After the war, the CID was once again decentralized, with control of criminal investigations transferred to area commands in the s and further down to the installation level in the s. A Department of Defense study in entitled Project Security Shield made clear that complete recentralization of the Army's criminal investigative effort was needed in order to produce a more efficient and responsive worldwide capability.
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Beginning in , criminal investigative elements were reorganized into CID groups corresponding to geographical areas in the United States. In , the concept was introduced to units in Europe and the Far East. However, this arrangement did not fully resolve all the coordination problems, and in , the U. See more on CID history at . Candidates must have served at least two years of military service not more than 10 years , at least one year of military police experience or two years of civilian law enforcement experience and a minimum of 60 college credit hours.
Other requirements include but are not limited to credit checks, physical fitness requirements, normal color vision, the ability to obtain a Top Secret clearance, a drivers license and no history of mental or emotional disorders. Some requirements may be waived. Candidates must have also demonstrated leadership potential, management abilities and good communication skills. These officers do not supervise the conduct of criminal investigations. The primary mission of the CID, according to the organization's website , is to:. CID at a crime scene. Due to the nature of their work, undercover assignments dictate further variations of attire to support specific undercover mission requirements.
When deployed to certain combat environments, and during other special times and circumstances, CID agents wear Army Combat Uniforms , replacing rank insignia with subdued versions of officer "U. For official photographs, and certain duty assignments, they wear the uniforms, rank and insignia of any other MP soldier of their respective ranks. The design of the shoulder sleeve insignia has the central star and the lines of latitude and longitude suggesting a globe. Together with the arrowheads, they mark the points of a compass, symbolizing the basic worldwide mission of the command: To perform and exercise centralized command authority, direction and control of Army criminal investigation activities worldwide.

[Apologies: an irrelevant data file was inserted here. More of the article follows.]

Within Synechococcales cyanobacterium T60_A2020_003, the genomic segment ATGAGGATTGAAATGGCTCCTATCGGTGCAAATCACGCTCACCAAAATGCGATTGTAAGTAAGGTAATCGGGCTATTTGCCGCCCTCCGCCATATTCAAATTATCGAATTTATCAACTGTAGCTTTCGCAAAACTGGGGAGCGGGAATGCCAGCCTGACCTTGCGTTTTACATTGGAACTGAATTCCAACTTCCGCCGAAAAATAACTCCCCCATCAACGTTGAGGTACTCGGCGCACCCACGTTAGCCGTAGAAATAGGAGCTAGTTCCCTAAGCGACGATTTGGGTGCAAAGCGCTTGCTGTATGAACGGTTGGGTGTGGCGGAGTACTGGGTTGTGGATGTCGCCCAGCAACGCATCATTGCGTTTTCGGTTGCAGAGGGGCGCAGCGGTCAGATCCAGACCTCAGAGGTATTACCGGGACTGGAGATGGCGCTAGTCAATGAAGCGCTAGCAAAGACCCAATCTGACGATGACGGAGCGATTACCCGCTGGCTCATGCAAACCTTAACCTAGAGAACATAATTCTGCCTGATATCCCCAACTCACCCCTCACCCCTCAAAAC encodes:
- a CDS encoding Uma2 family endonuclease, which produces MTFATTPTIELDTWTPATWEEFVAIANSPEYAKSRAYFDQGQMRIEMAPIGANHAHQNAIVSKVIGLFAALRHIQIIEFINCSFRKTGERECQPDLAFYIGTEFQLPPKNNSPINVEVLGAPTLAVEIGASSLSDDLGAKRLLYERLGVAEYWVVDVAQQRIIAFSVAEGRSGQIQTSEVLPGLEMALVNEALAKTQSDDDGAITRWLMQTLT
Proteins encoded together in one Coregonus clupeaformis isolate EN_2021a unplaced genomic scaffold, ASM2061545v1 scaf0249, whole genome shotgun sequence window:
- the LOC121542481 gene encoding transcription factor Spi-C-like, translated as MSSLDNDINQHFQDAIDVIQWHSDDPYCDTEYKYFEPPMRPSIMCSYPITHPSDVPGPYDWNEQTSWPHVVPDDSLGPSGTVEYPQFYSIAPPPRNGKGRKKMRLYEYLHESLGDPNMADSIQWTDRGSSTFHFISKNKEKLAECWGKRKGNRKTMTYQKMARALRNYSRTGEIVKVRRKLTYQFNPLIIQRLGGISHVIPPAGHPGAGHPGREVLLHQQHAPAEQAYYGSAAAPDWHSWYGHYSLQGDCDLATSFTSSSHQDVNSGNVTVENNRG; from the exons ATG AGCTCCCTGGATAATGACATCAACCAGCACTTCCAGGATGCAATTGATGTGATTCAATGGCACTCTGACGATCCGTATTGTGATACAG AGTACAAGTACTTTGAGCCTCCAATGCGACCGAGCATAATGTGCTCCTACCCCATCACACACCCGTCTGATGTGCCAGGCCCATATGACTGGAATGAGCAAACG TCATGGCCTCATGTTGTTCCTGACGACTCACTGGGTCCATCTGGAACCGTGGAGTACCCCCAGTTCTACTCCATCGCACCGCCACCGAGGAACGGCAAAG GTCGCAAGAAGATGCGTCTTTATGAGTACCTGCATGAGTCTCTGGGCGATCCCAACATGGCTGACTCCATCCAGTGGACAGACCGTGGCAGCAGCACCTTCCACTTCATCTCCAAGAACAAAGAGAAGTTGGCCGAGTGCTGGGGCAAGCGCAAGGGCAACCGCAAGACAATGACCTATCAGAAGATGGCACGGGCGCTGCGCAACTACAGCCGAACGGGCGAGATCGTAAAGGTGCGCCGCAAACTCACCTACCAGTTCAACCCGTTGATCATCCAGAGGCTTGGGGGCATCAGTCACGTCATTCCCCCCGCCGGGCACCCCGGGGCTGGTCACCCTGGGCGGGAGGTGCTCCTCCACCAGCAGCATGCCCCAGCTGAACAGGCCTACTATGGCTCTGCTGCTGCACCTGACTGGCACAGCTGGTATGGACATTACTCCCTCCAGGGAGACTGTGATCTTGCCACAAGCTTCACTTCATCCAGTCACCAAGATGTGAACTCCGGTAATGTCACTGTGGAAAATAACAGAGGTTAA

Red, white, and blue are the national colors. The CID distinctive unit insignia has a central star symbolizing centralized command. The grid lines allude to the latitude lines of the globe, thus referring to the worldwide activities of the organization. The grid lines also suggest a stylized web, with eight sides representing the original eight geographical regions of the command. The web, a symbol of criminal apprehension, is the result of methodical construction alluding to the scientific methods of criminal investigations.
The outer points of the star further symbolize far-reaching authority.
United States Army Criminal Investigation Command - Wikipedia
Specific information relating to modus operandi, crime techniques, investigative leads, gang violence, and terrorism is shared with the appropriate intelligence and law-enforcement agencies. Special agents identify and evaluate crime-conducive conditions and indicators of potential attacks against Army property, facilities, or personnel. They then provide reports to the appropriate commander.